The Northumberland County Courthouse is a landmark in the rising professional status of the architect. The county commissioned Rissel, the builder of the Samuel Sloan–designed Lycoming County Courthouse (1860–1861; 1969 demolished), to construct a new courthouse using Sloan's plans without his permission. Rissel shifted the clock tower from the left to the right side of the facade, but otherwise the designs were virtually identical. Although building plans were not yet protected by the Copyright Act of 1909, Sloan sued for his fees and won, establishing the principle that architects retain ownership of their drawings which are instruments of service. Sloan's design was based on the twolevel urban church with offices below and a monumental courtroom in place of the sanctuary above. He overlaid the fashionable vertical proportions and round-arched details of the Norman Revival on a volume that could equally have served a church or a courthouse. The original rich Victorian hues of the red brick walls trimmed with Hummelstown brownstone quoins would have been very different from the present white and green painted facade that reverts to the light hues of the earlier Greek Revival. The second-story courtroom was the site of the final trials of the Molly Maguires in 1878, ending with a conviction and hanging at the county prison on 2nd and Arch streets (designed on the John Haviland model by Danville architect Charles S. Wetzel in 1876). Much of the courthouse's interior was remodeled in 1915 when the rear wing was added.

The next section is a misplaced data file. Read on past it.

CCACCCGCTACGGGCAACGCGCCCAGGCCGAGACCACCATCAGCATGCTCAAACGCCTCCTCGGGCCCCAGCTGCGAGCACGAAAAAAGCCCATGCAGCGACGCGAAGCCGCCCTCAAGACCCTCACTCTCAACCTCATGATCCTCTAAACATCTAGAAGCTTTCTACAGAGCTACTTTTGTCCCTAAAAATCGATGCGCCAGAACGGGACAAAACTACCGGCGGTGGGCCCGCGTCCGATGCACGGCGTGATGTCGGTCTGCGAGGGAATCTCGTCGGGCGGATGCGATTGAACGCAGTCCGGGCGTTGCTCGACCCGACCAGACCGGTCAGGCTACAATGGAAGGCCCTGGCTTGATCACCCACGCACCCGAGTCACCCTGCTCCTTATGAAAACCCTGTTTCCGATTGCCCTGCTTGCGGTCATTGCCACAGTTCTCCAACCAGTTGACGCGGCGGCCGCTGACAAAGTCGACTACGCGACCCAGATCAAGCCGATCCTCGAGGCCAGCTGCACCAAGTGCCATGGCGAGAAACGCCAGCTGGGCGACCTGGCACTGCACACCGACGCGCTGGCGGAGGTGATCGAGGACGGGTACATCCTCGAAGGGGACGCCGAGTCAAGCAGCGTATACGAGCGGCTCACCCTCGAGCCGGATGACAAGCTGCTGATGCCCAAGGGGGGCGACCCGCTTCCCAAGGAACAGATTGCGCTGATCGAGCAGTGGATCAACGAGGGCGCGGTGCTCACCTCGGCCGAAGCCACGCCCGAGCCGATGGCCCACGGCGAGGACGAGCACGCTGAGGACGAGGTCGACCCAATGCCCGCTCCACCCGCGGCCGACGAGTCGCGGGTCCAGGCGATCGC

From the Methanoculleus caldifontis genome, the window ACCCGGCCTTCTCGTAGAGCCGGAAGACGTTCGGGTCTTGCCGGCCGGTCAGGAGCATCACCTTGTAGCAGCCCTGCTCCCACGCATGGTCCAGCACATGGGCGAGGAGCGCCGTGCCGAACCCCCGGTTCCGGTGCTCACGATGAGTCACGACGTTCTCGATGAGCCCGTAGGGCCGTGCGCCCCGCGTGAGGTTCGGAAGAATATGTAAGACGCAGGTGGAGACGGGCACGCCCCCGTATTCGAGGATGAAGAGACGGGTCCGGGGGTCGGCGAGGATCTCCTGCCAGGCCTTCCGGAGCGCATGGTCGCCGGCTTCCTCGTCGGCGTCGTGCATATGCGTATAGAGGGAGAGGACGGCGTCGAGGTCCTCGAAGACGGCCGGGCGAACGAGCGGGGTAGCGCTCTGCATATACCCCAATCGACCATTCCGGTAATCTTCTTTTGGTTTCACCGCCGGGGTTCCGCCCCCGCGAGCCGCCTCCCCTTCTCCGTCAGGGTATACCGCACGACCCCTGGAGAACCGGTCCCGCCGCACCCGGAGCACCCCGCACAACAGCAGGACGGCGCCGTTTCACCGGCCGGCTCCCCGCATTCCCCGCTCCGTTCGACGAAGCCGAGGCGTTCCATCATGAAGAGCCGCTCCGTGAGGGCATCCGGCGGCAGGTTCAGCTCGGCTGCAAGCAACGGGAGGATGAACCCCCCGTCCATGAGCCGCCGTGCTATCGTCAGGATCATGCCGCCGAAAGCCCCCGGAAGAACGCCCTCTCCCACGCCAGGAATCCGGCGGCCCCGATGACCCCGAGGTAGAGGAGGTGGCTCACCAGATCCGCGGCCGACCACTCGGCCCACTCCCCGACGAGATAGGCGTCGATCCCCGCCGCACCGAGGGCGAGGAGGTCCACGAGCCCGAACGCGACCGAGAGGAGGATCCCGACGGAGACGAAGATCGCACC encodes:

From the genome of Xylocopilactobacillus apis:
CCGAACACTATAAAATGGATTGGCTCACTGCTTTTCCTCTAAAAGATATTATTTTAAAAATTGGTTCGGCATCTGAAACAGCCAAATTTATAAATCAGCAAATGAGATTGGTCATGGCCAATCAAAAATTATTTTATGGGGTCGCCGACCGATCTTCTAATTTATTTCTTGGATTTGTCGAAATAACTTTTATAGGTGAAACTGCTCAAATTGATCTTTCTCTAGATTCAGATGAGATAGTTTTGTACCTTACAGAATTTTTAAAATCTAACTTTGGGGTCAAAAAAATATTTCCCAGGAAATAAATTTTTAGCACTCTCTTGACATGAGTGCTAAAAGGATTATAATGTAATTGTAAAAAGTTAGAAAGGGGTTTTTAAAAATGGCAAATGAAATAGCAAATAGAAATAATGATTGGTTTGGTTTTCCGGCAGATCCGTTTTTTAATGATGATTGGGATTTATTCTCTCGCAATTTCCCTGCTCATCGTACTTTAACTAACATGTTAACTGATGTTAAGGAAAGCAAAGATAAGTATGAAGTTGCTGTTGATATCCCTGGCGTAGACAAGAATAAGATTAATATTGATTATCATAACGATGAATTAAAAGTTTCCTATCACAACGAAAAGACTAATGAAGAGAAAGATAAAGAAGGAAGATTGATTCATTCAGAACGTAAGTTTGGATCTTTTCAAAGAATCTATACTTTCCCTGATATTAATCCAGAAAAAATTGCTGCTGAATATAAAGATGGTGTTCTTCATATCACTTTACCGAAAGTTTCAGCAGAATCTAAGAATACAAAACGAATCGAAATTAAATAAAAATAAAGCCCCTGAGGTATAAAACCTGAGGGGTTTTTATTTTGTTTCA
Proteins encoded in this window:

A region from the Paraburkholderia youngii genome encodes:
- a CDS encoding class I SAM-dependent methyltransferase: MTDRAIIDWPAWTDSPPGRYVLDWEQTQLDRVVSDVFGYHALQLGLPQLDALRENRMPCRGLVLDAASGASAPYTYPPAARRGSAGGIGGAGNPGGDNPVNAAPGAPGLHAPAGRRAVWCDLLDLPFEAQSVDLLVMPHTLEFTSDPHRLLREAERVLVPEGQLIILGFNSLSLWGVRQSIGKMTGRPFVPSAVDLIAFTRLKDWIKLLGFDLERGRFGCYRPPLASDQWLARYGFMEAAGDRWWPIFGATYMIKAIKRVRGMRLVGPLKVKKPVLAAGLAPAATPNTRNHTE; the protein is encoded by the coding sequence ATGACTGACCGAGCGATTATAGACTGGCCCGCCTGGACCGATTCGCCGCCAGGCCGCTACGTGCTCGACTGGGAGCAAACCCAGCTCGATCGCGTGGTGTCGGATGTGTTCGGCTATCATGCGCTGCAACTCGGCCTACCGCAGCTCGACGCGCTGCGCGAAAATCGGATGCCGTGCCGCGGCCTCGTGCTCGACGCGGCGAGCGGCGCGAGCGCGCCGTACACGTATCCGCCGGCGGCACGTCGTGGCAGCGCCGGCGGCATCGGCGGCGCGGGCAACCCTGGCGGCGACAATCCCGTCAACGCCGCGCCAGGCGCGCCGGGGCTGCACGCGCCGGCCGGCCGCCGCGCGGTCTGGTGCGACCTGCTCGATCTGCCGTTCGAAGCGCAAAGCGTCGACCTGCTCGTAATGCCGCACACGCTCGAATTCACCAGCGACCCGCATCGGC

You are here
Northumberland County Courthouse
If SAH Archipedia has been useful to you, please consider supporting it.
SAH Archipedia tells the story of the United States through its buildings, landscapes, and cities. This freely available resource empowers the public with authoritative knowledge that deepens their understanding and appreciation of the built environment. But the Society of Architectural Historians, which created SAH Archipedia with University of Virginia Press, needs your support to maintain the high-caliber research, writing, photography, cartography, editing, design, and programming that make SAH Archipedia a trusted online resource available to all who value the history of place, heritage tourism, and learning.